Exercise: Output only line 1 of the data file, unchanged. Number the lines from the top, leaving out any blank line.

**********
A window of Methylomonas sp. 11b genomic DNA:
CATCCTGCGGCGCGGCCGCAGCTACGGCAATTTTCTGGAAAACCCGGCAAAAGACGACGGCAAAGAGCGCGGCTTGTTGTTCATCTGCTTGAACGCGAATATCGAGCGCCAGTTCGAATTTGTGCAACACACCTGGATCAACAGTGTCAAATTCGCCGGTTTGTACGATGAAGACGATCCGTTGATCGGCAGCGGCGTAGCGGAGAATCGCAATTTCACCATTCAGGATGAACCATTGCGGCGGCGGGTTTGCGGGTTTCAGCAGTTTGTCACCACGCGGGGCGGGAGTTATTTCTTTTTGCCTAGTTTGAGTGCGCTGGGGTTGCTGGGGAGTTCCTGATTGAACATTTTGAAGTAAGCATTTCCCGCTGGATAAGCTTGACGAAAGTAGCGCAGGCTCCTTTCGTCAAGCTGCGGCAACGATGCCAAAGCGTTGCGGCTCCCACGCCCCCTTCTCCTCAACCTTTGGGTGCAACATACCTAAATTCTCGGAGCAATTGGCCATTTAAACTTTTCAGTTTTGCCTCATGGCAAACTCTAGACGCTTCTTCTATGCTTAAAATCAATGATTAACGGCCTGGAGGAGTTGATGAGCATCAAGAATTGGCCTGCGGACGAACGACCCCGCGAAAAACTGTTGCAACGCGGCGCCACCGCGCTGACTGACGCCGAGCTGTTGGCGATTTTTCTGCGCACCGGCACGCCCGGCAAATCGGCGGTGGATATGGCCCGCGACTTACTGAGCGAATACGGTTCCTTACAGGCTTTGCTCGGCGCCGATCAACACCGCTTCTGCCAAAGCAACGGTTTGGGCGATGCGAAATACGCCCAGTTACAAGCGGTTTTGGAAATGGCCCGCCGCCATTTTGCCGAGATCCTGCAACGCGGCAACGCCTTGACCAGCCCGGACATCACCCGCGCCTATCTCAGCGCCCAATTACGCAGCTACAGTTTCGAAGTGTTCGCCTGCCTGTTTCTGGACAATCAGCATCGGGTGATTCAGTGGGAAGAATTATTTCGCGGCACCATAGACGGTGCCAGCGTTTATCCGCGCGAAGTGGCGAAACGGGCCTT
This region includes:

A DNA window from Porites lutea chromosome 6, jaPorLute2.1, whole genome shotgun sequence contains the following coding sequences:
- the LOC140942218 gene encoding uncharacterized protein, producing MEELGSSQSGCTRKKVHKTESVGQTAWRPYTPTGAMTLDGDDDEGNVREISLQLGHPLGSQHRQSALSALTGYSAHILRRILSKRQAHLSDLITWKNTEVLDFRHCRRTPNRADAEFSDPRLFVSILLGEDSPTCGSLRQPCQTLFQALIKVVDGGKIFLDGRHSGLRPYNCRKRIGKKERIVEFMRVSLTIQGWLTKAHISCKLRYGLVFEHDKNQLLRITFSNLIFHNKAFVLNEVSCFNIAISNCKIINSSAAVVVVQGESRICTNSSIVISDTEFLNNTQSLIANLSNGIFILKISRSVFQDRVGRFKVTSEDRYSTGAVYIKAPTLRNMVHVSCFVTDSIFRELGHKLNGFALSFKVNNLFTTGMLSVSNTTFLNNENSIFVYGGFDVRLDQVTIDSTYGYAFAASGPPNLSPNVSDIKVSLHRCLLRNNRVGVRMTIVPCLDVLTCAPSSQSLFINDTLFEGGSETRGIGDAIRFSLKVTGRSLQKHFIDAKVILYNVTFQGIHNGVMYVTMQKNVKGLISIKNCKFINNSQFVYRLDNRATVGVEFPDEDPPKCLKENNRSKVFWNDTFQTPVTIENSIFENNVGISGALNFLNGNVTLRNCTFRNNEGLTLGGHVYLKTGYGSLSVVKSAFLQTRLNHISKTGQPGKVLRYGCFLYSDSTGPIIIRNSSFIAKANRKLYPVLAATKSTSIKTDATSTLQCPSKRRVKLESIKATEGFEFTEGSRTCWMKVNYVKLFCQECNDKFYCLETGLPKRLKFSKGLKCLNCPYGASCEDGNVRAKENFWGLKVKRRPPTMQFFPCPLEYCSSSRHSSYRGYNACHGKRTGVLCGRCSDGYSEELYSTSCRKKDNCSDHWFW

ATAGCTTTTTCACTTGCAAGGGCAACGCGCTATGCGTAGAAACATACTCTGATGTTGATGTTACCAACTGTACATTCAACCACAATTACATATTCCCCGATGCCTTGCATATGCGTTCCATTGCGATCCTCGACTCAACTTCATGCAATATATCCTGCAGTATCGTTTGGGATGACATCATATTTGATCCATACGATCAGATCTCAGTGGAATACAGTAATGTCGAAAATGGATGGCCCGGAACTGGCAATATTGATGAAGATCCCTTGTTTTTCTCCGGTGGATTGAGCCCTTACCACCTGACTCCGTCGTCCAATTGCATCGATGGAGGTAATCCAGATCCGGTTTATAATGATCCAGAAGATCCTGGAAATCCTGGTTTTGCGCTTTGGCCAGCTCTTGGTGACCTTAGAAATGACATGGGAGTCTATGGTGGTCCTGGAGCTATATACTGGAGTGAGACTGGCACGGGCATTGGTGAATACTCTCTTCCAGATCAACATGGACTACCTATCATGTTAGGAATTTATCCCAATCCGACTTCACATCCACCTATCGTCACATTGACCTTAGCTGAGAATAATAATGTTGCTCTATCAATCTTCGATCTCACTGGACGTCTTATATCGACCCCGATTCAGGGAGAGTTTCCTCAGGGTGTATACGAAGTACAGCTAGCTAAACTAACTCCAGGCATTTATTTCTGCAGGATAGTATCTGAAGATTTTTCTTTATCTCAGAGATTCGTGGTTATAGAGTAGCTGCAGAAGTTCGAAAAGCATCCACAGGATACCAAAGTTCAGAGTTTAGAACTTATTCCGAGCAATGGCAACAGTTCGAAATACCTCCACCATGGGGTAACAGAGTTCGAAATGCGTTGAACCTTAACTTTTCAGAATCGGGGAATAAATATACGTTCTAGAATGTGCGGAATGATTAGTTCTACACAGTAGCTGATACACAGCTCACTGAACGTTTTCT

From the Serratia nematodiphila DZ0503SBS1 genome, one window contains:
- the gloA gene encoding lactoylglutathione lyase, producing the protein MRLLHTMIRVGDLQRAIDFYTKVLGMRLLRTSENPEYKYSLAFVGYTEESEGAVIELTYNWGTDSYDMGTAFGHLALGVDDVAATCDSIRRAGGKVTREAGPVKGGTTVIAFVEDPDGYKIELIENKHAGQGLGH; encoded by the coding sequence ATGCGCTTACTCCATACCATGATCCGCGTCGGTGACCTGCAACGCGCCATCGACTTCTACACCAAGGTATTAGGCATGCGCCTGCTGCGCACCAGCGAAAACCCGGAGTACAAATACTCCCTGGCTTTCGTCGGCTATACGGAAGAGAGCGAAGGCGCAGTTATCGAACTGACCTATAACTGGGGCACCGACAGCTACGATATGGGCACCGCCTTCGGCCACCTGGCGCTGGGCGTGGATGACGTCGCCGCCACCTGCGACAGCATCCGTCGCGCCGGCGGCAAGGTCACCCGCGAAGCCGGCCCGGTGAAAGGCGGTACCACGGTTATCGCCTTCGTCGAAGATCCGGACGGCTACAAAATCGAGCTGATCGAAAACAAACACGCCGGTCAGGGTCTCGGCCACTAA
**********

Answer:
A window of Methylomonas sp. 11b genomic DNA: